Posted in Church, Food, tagged bacon, beans, bowl, cream, creme fraiche, fast meal, garlic, gluten free, lunch, onion, tomatoes, Vicarage Recipes on 3 October, 2016|
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It’s turned rather chilly this week. We’ve started lighting the wood burning stove in the evenings, but during the day the Vicarage can be a bit nippy. My usual lunch solution in cold weather is a bowl of soup. But recently I have been branching out into hot salads. I’m not sure if that’s the correct technical term, but I’ve been frying and roasting veg in various combinations, to warm firstly the kitchen, and secondly the Vicar and me. This recipe is easily constructed from ingredients I almost always have in the fridge and pantry.
Today’s combination was a fried option because we only had half an hour to spare before the Vicar had a meeting scheduled. It was prepared and cooked in fewer than 15 minutes, and consumed in even less time than that.
Ingredients (serves 2)
1 red onion, sliced
2 cloves garlic, sliced
2/3 rashers bacon, sliced into strips
a handful of cherry tomatoes, chopped in half
1 tin cannellini beans, drained and rinsed
2/3 tbspn cream or creme fraiche
Fry the onion and garlic gently in olive oil until softened. Then add the bacon and cook, then the tomatoes. Once the tomatoes are soft and juicy add the beans and the cream and grind some pepper over. Heat through and serve, with crusty bread if you’re really hungry, but this is very filling without.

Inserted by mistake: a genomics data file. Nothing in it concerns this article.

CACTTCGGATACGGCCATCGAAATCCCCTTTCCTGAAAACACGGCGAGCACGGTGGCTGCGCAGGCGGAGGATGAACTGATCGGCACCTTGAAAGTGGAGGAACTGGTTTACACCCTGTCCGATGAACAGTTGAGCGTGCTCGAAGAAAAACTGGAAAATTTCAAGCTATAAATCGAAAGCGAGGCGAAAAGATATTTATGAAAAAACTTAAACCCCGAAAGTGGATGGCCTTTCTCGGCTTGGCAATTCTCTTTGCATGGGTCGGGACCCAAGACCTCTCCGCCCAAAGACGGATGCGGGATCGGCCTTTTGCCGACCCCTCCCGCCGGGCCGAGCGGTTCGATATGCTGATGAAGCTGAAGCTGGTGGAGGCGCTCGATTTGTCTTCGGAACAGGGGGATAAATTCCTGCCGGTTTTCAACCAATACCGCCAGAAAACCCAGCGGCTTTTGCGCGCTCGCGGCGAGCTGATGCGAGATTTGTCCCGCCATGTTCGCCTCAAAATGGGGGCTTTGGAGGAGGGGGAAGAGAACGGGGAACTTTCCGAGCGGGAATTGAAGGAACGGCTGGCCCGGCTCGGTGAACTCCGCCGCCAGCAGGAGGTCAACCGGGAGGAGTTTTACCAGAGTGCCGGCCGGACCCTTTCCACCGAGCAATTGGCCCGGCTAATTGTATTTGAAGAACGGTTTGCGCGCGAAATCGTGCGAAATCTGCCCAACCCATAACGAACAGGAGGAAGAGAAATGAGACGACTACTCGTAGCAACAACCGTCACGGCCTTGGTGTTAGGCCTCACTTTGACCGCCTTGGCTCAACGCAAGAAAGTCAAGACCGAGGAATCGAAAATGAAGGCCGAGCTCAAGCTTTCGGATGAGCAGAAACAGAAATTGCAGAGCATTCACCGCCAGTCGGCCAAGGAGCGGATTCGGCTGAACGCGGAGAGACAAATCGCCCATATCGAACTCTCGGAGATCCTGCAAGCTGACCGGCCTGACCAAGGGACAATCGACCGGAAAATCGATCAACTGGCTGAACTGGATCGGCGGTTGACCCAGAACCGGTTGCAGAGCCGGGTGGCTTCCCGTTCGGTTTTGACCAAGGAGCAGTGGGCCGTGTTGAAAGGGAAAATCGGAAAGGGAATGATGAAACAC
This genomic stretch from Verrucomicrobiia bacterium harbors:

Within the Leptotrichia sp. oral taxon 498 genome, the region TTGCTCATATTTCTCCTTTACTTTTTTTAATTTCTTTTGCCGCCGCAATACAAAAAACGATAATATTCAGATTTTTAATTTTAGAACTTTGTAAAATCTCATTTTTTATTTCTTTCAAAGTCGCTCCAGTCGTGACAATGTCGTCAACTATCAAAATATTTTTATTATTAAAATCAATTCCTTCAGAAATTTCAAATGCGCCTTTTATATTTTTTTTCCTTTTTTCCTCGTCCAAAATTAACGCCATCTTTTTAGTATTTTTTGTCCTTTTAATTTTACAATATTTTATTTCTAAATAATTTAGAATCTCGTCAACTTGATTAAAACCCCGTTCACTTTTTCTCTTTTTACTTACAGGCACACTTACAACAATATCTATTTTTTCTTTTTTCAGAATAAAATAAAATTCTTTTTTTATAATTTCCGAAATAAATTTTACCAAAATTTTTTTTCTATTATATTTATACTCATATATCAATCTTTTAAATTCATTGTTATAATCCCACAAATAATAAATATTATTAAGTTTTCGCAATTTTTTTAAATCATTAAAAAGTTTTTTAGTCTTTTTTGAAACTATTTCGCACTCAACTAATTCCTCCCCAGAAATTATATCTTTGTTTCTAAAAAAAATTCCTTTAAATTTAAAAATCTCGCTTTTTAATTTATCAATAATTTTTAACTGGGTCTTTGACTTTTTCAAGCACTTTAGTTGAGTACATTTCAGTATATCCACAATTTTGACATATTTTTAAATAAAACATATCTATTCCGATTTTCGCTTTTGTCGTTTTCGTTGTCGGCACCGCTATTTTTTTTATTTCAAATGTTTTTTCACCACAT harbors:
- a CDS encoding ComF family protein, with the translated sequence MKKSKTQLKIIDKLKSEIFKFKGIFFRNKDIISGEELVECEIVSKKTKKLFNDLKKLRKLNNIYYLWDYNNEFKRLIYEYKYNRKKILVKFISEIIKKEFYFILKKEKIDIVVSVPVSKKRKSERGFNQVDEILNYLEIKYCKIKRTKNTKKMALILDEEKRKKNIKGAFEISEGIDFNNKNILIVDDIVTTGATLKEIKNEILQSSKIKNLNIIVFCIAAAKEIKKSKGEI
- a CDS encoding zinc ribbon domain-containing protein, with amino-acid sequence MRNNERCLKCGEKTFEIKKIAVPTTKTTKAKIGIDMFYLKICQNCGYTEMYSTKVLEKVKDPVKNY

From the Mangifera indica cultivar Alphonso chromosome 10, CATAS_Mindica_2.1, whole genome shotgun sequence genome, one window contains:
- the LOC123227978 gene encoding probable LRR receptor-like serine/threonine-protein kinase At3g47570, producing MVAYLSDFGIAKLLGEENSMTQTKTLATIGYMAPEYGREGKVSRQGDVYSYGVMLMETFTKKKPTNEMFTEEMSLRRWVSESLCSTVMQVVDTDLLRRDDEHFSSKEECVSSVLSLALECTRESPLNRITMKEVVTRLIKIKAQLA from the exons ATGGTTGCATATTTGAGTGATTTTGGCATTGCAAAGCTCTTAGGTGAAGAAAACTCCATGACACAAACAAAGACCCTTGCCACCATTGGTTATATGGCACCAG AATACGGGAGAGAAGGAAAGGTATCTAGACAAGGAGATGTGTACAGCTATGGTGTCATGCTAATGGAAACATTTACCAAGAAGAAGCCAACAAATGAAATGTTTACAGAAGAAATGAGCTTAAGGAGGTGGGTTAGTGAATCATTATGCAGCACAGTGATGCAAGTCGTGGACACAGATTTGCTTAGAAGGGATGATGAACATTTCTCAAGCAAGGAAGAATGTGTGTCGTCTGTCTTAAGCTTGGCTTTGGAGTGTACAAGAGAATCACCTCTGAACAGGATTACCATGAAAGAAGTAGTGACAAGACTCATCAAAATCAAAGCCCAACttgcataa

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Posted in Food, tagged bacon, beans, cooking, filling, Food, frugal, Italian, lunch, recipe, soup, tomato, vegetables, Vegetarian on 9 May, 2012|
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This recipe is the favourite of Surfer, who is Godfather to the Joker. I used to make it when he came to pray with the Vicar back in the relaxed days of theological college. It’s loosely based on minestrone, but without the pasta. Pasta is a pain in soup cos it goes revoltingly soggy if you have leftovers, or want to freeze it. So this has beans instead and is easily made from things I normally have in the fridge and pantry.
- 4 rashers bacon, finely chopped, or small pack lardons
- Medium onion, diced
- 2 sticks celery, diced
- 3 carrots, diced
- 1 leek, quartered lengthwise and then finely sliced
- Tin of beans – haricot, borlotti or canellini
- Tin of chopped tomatoes or jar/tetrapak of passata (sieved tomatoes)
- Olive (or other) oil, mixed herbs
Fry your onion in a little olive oil and then add the bacon and cook until the fat begins to crisp. Then add other veggies, fry a little and add tomatoes and tinful of water or more to dilute to a soupy consistency.
Bring it to the boil and simmer for 10-15mins until the vegetables are tender. Rinse the beans and add to the soup, along with a smattering of mixed herbs or just oregano. Heat through and serve with crusty bread. This is good for May lunches, given the temperatures this year!
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Posted in Food, tagged bake, cheese, easy cooking, Food, lunch, recipes, savoury, scone, simple recipe, smoked paprika, snack, square on 16 November, 2011|
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This recipe is cheeky because it involves minimal scone faffing ie rolling and cutting. And it’s cheekily zingy with strong cheese and a dose of spice. It’s also cheeky because it’s not that square, but I liked the alliteration for the title.
- 1lb/450g self-raising flour
- 2tspns baking powder